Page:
But the new-hopefuls would have been as wrong as were the hopefuls of 1945. A new fear gripped the United States because new enemies were on their way. The new alarm call was – the terrorists are coming!
And then with deadly intent and results, they came on 11 September 2001.
In their wake some evil-minded people used the US Mail to spread the poisonous anthrax, which claimed a few lives. This confirmed the alarm call – the terrorists are coming, armed with weapons of mass destruction! There was now no new United Nations with a new Charter, and no new Declaration on Human Rights to convey the assurance of world peace and freedom from fear.
And neither were the Atlantic and the Pacific too wide and too deep to block the arrival of the terrorists. Those elected to take charge of the United States decided that the new enemy had to be fought at home and abroad. At home the Homeland Security system was put in place and the Patriot Act passed.
For the rest of the world, the doctrine of pre-emptive strike was adopted and implemented. This time there would be no space for the pursuit of the objectives of deterrence and containment. The enemy had to be destroyed before it could deliver its own mortal blow!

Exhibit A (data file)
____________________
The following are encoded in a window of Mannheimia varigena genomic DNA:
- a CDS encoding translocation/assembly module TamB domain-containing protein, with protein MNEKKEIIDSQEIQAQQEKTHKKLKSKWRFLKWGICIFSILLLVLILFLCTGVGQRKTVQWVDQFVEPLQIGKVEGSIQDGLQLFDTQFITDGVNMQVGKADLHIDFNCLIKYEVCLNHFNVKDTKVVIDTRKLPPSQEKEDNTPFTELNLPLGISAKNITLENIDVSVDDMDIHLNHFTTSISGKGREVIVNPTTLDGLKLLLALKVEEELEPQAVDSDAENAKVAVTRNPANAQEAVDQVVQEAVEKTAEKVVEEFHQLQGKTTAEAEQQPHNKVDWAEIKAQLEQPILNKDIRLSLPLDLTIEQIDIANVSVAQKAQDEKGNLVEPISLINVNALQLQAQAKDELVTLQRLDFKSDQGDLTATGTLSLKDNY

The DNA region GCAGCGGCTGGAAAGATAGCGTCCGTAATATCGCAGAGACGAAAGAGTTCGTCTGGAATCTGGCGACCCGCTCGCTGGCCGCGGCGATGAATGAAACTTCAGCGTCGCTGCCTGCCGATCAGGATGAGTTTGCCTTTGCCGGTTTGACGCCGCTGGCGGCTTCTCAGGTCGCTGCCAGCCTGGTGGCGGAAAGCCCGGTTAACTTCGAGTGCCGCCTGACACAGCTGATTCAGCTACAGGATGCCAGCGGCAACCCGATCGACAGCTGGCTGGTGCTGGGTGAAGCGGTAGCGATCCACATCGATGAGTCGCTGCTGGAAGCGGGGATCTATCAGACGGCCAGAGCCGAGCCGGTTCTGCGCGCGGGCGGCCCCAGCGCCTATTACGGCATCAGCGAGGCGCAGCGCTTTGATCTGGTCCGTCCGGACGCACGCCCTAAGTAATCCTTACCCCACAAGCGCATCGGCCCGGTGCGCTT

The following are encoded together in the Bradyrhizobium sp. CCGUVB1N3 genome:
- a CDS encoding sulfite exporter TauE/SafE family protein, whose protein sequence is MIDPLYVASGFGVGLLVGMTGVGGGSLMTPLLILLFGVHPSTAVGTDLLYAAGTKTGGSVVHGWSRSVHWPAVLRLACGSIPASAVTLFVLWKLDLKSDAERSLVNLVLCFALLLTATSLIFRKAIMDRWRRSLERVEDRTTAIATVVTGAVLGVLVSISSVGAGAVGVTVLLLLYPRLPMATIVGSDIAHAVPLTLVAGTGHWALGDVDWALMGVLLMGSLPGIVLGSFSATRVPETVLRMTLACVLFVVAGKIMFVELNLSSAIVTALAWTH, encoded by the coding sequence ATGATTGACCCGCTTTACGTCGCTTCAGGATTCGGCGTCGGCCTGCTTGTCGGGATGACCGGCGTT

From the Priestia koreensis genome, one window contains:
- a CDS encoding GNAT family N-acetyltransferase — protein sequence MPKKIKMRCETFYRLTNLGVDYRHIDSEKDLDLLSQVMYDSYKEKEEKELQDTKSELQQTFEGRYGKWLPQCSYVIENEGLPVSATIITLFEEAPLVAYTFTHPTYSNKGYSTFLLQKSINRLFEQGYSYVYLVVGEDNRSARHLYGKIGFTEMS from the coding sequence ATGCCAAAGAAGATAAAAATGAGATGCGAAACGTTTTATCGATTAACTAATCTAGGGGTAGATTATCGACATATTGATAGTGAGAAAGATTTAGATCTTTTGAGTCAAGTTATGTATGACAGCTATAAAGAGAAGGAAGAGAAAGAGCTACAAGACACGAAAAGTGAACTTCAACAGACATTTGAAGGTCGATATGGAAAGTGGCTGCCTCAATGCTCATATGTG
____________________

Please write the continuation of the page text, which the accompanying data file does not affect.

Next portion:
The threat of the poor
But necessarily the question had to be asked and was posed – but whence the terrorists! And so it came about that the poor of the world began to emerge as a threat to those who have much to lose.
The March/April 2002 edition of the prestigious journal ‘Foreign Affairs’ published an article with the menacing title, “The Reluctant Imperialist: Terrorism, Failed States, and the Case of American Empire”, written by Sebastian Mallaby, a columnist of ‘The Washington Post’.
He wrote about poverty producing violent disorder in poor countries, with the disorder leading to further poverty, instability and violence. To this he added the impact of high birth rates and AIDS, which he said further threatened social disintegration and government collapse, leading to the emergence of failed states. All this, he said, offers opportunities to terrorists to find sanctuaries. To save themselves, the US and its allies had to learn to love imperialism!
Thus Mallaby made the firm suggestion that in addition to destroying the terrorists through pre-emptive strikes, everything had to be done to deny them their sanctuaries. Obviously greatly disturbed, he said the chaos in the world was too threatening to ignore. The rich man could not but carry the burden of its elimination, in his own interest.
And so by this circuitous route, we arrive at a variation of the policy of containment adopted by the US and its allies in its struggle against the Soviet Union and socialism.
At that time, containment included denying the enemy, the communists, any sanctuaries. The opponents of the Soviet Union determined that poverty and failed economies would inevitably result in restlessness among the poverty-stricken masses and their seduction by the promise of a bright communist future.